Then Massot approached the brothers. This time, on seeing Pierre without
his cassock, he did not even make a sign of astonishment, but gaily
remarked: "So you felt curious to see this affair, Monsieur Froment?"
"Yes, I came with my brother," Pierre replied. "But I very much fear that
we shan't see much."
"You certainly won't if you stay here," rejoined Massot. And thereupon in
his usual good-natured way--glad, moreover, to show what power a
well-known journalist could wield--he inquired: "Would you like me to
pass you through? The inspector here happens to be a friend of mine."
Then, without waiting for an answer, he stopped the inspector and hastily
whispered to him that he had brought a couple of colleagues, who wanted
to report the proceedings. At first the inspector hesitated, and seemed
inclined to refuse Massot's request; but after a moment, influenced by
the covert fear which the police always has of the press, he made a weary
gesture of consent.
"Come, quick, then," said Massot, turning to the brothers, and taking
them along with him.
A moment later, to the intense surprise of Pierre and Guillaume, the
guards opened their ranks to let them pass. They then found themselves in
the large open space which was kept clear. And on thus emerging from the
tumultuous throng they were quite impressed by the death-like silence and
solitude which reigned under the little plane-trees. The night was now
paling. A faint gleam of dawn was already falling from the sky.
After leading his companions slantwise across the square, Massot stopped
them near the prison and resumed: "I'm going inside; I want to see the
prisoner roused and got ready. In the meantime, walk about here; nobody
will say anything to you. Besides, I'll come back to you in a moment."
A hundred people or so, journalists and other privileged spectators, were
scattered about the dark square. Movable wooden barriers--such as are set
up at the doors of theatres when there is a press of people waiting for
admission--had been placed on either side of the pavement running from
the prison gate to the guillotine; and some sightseers were already
leaning over these barriers, in order to secure a close view of the
condemned man as he passed by. Others were walking slowly to and fro, and
conversing in undertones. The brothers, for their part, approached the
It stood there under the branches of the trees, amidst the delicate
greenery of the fresh leaves of spring. A neighbouring gas-lamp, whose
light was turning yellow in the rising dawn, cast vague gleams upon it.
The work of fixing it in position--work performed as quietly as could be,
so that the only sound was the occasional thud of a mallet--had just been
finished; and the headsman's "valets" or assistants, in frock-coats and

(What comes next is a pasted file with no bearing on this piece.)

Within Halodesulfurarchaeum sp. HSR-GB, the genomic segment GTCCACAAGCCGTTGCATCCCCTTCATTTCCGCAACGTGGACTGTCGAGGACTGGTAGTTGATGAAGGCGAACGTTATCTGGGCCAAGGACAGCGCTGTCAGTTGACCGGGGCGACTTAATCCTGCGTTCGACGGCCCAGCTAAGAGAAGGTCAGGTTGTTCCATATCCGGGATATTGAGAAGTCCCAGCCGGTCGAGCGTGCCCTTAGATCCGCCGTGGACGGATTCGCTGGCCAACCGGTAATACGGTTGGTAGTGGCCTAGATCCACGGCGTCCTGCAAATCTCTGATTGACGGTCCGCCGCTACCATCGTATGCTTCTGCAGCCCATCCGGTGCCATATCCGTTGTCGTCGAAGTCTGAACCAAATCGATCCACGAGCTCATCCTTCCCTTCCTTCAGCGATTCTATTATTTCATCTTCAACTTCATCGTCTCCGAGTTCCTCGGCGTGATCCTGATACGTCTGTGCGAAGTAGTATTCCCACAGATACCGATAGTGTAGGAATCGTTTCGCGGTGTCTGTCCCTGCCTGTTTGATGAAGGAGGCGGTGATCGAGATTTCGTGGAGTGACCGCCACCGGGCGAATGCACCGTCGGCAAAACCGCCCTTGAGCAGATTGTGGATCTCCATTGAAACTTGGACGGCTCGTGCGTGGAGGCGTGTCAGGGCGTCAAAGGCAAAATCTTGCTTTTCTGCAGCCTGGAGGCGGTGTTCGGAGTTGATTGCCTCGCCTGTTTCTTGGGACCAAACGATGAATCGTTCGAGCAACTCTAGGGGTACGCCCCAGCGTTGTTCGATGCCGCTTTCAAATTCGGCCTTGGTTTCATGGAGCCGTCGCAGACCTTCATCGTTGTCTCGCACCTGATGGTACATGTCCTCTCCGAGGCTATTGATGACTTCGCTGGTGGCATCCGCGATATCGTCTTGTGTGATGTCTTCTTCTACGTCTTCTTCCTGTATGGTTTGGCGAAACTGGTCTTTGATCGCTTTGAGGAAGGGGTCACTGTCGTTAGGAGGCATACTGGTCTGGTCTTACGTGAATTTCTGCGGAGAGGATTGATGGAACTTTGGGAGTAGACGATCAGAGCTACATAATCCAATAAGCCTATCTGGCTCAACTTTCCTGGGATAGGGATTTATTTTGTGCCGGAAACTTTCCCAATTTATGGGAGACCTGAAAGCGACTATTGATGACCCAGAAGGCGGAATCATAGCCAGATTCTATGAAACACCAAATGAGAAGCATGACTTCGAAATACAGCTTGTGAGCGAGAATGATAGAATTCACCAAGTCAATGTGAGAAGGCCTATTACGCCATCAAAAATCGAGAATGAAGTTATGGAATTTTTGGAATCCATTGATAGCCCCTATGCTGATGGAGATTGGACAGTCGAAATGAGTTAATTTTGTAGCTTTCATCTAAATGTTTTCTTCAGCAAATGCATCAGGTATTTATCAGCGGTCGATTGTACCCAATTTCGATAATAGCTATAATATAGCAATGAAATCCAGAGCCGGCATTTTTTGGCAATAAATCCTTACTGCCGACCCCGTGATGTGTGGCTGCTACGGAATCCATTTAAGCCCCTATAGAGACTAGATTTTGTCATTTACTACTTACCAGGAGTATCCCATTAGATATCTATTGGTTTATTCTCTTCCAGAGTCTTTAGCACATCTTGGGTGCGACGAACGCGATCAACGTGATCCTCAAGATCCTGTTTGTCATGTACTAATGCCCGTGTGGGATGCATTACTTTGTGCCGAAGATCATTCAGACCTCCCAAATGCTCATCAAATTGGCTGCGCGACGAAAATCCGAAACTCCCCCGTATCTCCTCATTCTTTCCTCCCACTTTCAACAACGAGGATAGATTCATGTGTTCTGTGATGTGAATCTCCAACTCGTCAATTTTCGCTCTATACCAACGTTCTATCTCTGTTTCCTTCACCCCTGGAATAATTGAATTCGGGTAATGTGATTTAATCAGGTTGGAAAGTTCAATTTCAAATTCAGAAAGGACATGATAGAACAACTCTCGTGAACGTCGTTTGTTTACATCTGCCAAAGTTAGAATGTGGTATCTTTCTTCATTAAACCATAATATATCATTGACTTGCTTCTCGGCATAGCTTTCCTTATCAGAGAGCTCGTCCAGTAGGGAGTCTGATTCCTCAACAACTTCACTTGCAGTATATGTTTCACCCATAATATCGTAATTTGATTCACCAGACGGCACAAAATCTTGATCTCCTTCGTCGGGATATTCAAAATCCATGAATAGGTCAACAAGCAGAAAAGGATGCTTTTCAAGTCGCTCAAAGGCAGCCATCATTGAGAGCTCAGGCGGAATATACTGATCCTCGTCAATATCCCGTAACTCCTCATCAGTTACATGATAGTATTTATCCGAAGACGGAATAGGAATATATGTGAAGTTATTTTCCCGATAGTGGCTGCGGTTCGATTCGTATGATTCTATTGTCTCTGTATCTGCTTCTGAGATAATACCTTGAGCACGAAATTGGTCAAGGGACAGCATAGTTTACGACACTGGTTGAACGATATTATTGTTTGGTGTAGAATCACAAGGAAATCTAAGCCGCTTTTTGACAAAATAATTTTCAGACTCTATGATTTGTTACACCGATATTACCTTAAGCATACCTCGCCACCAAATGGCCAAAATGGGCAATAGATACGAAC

tall silk hats, were waiting and strolling about in a patient way. But
the instrument itself, how base and shameful it looked, squatting on the
ground like some filthy beast, disgusted with the work it had to
accomplish! What! those few beams lying on the ground, and those others
barely nine feet high which rose from it, keeping the knife in position,
constituted the machine which avenged Society, the instrument which gave
a warning to evil-doers! Where was the big scaffold painted a bright red
and reached by a stairway of ten steps, the scaffold which raised high
bloody arms over the eager multitude, so that everybody might behold the
punishment of the law in all its horror! The beast had now been felled to
the ground, where it simply looked ignoble, crafty and cowardly. If on
the one hand there was no majesty in the manner in which human justice
condemned a man to death at its assizes: on the other, there was merely
horrid butchery with the help of the most barbarous and repulsive of
mechanical contrivances, on the terrible day when that man was executed.
As Pierre and Guillaume gazed at the guillotine, a feeling of nausea came
over them. Daylight was now slowly breaking, and the surroundings were
appearing to view: first the square itself with its two low, grey
prisons, facing one another; then the distant houses, the taverns, the
marble workers' establishments, and the shops selling flowers and
wreaths, which are numerous hereabouts, as the cemetery of Pere-Lachaise
is so near. Before long one could plainly distinguish the black lines of
the spectators standing around in a circle, the heads leaning forward
from windows and balconies, and the people who had climbed to the very
house roofs. The prison of La Petite Roquette over the way had been
turned into a kind of tribune for guests; and mounted Gardes de Paris
went slowly to and fro across the intervening expanse. Then, as the sky
brightened, labour awoke throughout the district beyond the crowd, a
district of broad, endless streets lined with factories, work-shops and
work-yards. Engines began to snort, machinery and appliances were got
ready to start once more on their usual tasks, and smoke already curled
away from the forest of lofty brick chimneys which, on all sides, sprang
out of the gloom.
It then seemed to Guillaume that the guillotine was really in its right
place in that district of want and toil. It stood in its own realm, like
a /terminus/ and a threat. Did not ignorance, poverty and woe lead to it?
And each time that it was set up amidst those toilsome streets, was it
not charged to overawe the disinherited ones, the starvelings, who,
exasperated by everlasting injustice, were always ready for revolt? It
was not seen in the districts where wealth and enjoyment reigned. It
would there have seemed purposeless, degrading and truly monstrous. And
it was a tragical and terrible coincidence that the bomb-thrower, driven
mad by want, should be guillotined there, in the very centre of want's
But daylight had come at last, for it was nearly half-past four. The
distant noisy crowd could feel that the expected moment was drawing nigh.